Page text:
Costing the CNLUX1600C is a bi-colour unit, withstepless temperature between 3200K and 5600K. The panel is also supplied with an ultrasoft diffuser, as well as pink and blue filters. At £239.94, the CN8F Fresnel Light can be adjusted to give a beam of between 10 and 60 degrees, and its brightness can be steplessly controlled down from a maximum 560 lumen. A locking knob on the side allows the light to be directed up or down and a rotating frame on the lens can hold up to three filters of 65x70mm. 3200K and 6500K filters are included in the kit along with a gelatin holder, barn doors, and a padded case. £119.94,

Manfrotto has unveiled a new series of bags; the Manhattan Collection. Designed for city-based photographers, the bags use Manfrotto’s new Insert System and Flexy Camera Shell; a removable inner and modular protective inserts that let you quickly convert the bags fromphotography to lifestyle, or adapt them to any kit you’re carrying. There are three models; a backpack, a shoulder bag and a messenger bag,andeachincludespaddedcompartments,hiddenpockets,multi-purpose webbing and straps to secure a tripod, helmet, jacket or other items. The Mover 50 backpack holds a medium DSLR with a 70-200mm f/2.8 lens attached and five lenses, plus up to a 15.6in laptop. The Speedy 10 messenger bag fits a CSC or entry level DSLR with a standard zoom attached, two additional lenses and up to a 12in laptop. The Charger 20 is a three-way shoulder bag that’ll swallow a CSC or entry-level DSLRwith up to a 70-200mm f/2.8 lens attached and two additional lenses. There’s also room for a 15in laptop. Available now, with prices starting at £79, all of the bags in the range use ballistic fabric, premium zippers, a coated base and water-repellant external fabric, but araincover is included if you'recaught inadownpour. Manhattanproject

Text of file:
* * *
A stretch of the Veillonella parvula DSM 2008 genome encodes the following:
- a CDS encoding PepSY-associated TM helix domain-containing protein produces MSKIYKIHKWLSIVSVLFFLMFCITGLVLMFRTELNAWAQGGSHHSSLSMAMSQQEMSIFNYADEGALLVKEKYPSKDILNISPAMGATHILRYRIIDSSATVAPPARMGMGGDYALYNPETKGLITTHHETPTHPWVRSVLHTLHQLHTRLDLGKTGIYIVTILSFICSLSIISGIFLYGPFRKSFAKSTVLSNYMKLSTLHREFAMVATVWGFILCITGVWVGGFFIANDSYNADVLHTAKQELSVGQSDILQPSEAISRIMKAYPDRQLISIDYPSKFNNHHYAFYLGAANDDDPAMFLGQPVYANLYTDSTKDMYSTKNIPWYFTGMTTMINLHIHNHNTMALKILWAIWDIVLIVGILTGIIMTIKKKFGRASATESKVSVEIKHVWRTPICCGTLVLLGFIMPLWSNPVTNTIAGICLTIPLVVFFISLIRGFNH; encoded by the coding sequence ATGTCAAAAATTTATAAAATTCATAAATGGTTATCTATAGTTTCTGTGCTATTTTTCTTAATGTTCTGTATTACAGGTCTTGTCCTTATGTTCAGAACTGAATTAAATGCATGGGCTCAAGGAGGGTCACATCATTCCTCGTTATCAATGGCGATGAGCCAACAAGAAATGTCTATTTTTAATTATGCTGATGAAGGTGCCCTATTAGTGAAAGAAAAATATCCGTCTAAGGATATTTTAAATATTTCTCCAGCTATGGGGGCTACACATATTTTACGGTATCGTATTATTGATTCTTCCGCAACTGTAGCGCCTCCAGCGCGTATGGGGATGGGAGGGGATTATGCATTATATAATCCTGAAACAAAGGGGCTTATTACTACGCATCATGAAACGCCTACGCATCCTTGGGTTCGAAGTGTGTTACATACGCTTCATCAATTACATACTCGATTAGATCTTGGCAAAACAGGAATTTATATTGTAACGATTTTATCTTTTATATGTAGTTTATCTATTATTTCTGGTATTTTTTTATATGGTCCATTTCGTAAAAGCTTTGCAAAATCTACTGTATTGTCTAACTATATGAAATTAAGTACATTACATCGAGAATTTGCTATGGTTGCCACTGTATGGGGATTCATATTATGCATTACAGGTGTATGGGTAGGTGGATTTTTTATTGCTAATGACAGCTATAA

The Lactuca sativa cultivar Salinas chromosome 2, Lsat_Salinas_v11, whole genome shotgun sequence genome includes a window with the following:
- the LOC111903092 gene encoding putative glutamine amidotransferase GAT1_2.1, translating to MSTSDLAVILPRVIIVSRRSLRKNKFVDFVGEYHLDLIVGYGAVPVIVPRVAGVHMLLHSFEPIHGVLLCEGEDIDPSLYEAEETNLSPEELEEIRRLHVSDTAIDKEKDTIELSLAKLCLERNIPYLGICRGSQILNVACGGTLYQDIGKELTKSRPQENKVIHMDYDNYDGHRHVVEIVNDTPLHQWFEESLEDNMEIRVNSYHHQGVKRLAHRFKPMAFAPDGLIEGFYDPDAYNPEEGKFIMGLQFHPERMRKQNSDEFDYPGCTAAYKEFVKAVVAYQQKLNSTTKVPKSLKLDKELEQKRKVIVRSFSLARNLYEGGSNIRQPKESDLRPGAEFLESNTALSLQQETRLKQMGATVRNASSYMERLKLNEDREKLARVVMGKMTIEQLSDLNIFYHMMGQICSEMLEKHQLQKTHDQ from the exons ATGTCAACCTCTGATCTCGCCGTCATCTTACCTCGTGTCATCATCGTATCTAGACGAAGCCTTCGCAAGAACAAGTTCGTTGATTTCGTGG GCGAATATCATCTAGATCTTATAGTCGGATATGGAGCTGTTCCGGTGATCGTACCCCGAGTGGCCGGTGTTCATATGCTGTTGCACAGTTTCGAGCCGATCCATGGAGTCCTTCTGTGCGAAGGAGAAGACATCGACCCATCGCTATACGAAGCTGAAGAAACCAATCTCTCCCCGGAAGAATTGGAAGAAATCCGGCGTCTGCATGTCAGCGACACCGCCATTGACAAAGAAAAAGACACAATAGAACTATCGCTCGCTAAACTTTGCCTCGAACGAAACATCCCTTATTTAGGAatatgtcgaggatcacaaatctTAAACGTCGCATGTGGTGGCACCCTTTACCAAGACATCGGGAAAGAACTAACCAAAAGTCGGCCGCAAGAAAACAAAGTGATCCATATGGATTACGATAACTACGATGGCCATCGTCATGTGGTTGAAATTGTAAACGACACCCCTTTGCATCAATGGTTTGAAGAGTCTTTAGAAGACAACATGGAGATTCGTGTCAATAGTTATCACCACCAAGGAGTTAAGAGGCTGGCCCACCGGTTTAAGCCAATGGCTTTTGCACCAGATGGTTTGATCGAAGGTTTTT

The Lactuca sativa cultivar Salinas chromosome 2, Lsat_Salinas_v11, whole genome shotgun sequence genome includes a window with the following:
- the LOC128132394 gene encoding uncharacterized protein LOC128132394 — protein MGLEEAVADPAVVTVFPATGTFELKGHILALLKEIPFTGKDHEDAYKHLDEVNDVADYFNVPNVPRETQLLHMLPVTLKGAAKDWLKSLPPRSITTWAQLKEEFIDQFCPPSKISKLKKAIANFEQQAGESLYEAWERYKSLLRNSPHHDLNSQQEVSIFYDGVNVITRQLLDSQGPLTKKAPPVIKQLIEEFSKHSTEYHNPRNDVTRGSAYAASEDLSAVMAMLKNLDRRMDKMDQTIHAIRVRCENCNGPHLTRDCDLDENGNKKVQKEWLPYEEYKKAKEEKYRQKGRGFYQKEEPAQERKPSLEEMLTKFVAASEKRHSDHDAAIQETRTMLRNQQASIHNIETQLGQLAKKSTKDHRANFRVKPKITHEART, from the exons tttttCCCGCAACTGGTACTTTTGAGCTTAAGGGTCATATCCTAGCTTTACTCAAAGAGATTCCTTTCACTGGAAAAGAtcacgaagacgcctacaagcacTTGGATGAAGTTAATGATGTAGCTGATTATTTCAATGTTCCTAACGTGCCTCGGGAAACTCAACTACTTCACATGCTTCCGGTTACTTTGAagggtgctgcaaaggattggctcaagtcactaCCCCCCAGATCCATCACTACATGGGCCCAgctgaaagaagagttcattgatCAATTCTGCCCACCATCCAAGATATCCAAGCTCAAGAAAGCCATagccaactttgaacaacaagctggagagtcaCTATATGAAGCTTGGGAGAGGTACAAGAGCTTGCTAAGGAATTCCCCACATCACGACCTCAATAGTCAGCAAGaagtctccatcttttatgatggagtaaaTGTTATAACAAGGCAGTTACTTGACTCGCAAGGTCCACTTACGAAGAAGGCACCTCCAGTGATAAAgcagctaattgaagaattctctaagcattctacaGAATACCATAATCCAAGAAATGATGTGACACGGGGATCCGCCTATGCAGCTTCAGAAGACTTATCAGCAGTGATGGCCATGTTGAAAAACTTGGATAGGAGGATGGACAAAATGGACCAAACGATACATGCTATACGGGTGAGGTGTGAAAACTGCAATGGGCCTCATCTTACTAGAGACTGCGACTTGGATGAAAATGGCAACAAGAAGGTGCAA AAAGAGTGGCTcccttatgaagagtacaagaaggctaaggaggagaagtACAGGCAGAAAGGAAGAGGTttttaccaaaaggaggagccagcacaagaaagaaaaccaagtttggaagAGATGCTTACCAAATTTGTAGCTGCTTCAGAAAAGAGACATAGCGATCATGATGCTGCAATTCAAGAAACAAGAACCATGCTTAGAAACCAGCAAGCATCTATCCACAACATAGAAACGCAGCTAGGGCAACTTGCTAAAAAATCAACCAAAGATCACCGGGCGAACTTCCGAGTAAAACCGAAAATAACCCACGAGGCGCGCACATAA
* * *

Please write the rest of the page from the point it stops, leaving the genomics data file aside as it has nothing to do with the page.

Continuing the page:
Photography News | Issue 45 |

Photography News | Issue 45 |


Photography News | Issue 45 |


TPOTY open for entries

Queen in 3-D

The Travel Photographer of the Year 2017 (TPOTY) contest is open for entries and you have until 25 September to get your shots in. The overall winner gets £4000 in cash, £750 of Paramo clothing and a Plastic Sandwich leather portfolio case. The winners of each portfolio category –CelebrationofHumanity, Earth&Climate andTales ofAdventure – win a FujifilmX Series professional camera and lens of their choice. Entry is open to all photographers of all ages, and fromall countries. Judging is done by an international panel of photographers and imaging experts. For creative inspiration there are two free TPOTY exhibitions on show. The first closes on 30 June and is taking place at the Princes Quay, Hull; the second is in London at the University of Greenwich, 10 Stockwell Street from 4 August through to 3 September. It costs £8 to enter the one-shot single image categories, £15 for the New Talent and portfolio categories, while Young TPOTY is free. Also see the profile on TPOTY’s founder, Chris Coe, in this issue of PN .